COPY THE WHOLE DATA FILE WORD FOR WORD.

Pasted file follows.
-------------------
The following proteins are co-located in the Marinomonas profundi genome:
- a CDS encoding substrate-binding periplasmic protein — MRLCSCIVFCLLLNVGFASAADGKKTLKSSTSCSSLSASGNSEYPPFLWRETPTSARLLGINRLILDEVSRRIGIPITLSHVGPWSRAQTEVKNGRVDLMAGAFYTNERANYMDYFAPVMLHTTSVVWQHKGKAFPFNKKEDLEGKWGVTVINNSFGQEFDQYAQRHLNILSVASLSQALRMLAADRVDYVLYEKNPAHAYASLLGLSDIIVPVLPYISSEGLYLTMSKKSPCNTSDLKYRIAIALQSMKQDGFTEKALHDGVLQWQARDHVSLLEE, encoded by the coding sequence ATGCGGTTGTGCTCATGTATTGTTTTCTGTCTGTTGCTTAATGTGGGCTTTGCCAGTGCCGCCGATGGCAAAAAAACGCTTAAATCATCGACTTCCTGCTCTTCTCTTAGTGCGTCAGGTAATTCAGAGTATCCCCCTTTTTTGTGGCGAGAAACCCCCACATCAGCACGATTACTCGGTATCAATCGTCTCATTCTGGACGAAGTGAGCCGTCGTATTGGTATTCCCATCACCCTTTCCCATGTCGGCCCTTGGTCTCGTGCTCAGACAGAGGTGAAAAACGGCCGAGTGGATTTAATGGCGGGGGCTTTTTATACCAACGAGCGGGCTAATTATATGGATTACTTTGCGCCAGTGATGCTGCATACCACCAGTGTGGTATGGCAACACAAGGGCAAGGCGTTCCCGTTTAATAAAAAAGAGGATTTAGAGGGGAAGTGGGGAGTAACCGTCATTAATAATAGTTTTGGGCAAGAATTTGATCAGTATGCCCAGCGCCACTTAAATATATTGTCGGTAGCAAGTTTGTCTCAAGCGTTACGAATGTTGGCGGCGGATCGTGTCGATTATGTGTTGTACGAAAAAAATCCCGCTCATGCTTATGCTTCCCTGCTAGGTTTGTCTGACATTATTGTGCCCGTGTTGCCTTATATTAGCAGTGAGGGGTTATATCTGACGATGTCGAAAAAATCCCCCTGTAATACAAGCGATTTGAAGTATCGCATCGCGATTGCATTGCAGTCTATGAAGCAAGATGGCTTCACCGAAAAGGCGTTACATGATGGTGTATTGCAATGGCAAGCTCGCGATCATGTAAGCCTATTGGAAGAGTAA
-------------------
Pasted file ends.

The following proteins are co-located in the Marinomonas profundi genome:
- a CDS encoding substrate-binding periplasmic protein — MRLCSCIVFCLLLNVGFASAADGKKTLKSSTSCSSLSASGNSEYPPFLWRETPTSARLLGINRLILDEVSRRIGIPITLSHVGPWSRAQTEVKNGRVDLMAGAFYTNERANYMDYFAPVMLHTTSVVWQHKGKAFPFNKKEDLEGKWGVTVINNSFGQEFDQYAQRHLNILSVASLSQALRMLAADRVDYVLYEKNPAHAYASLLGLSDIIVPVLPYISSEGLYLTMSKKSPCNTSDLKYRIAIALQSMKQDGFTEKALHDGVLQWQARDHVSLLEE, encoded by the coding sequence ATGCGGTTGTGCTCATGTATTGTTTTCTGTCTGTTGCTTAATGTGGGCTTTGCCAGTGCCGCCGATGGCAAAAAAACGCTTAAATCATCGACTTCCTGCTCTTCTCTTAGTGCGTCAGGTAATTCAGAGTATCCCCCTTTTTTGTGGCGAGAAACCCCCACATCAGCACGATTACTCGGTATCAATCGTCTCATTCTGGACGAAGTGAGCCGTCGTATTGGTATTCCCATCACCCTTTCCCATGTCGGCCCTTGGTCTCGTGCTCAGACAGAGGTGAAAAACGGCCGAGTGGATTTAATGGCGGGGGCTTTTTATACCAACGAGCGGGCTAATTATATGGATTACTTTGCGCCAGTGATGCTGCATACCACCAGTGTGGTATGGCAACACAAGGGCAAGGCGTTCCCGTTTAATAAAAAAGAGGATTTAGAGGGGAAGTGGGGAGTAACCGTCATTAATAATAGTTTTGGGCAAGAATTTGATCAGTATGCCCAGCGCCACTTAAATATATTGTCGGTAGCAAGTTTGTCTCAAGCGTTACGAATGTTGGCGGCGGATCGTGTCGATTATGTGTTGTACGAAAAAAATCCCGCTCATGCTTATGCTTCCCTGCTAGGTTTGTCTGACATTATTGTGCCCGTGTTGCCTTATATTAGCAGTGAGGGGTTATATCTGACGATGTCGAAAAAATCCCCCTGTAATACAAGCGATTTGAAGTATCGCATCGCGATTGCATTGCAGTCTATGAAGCAAGATGGCTTCACCGAAAAGGCGTTACATGATGGTGTATTGCAATGGCAAGCTCGCGATCATGTAAGCCTATTGGAAGAGTAA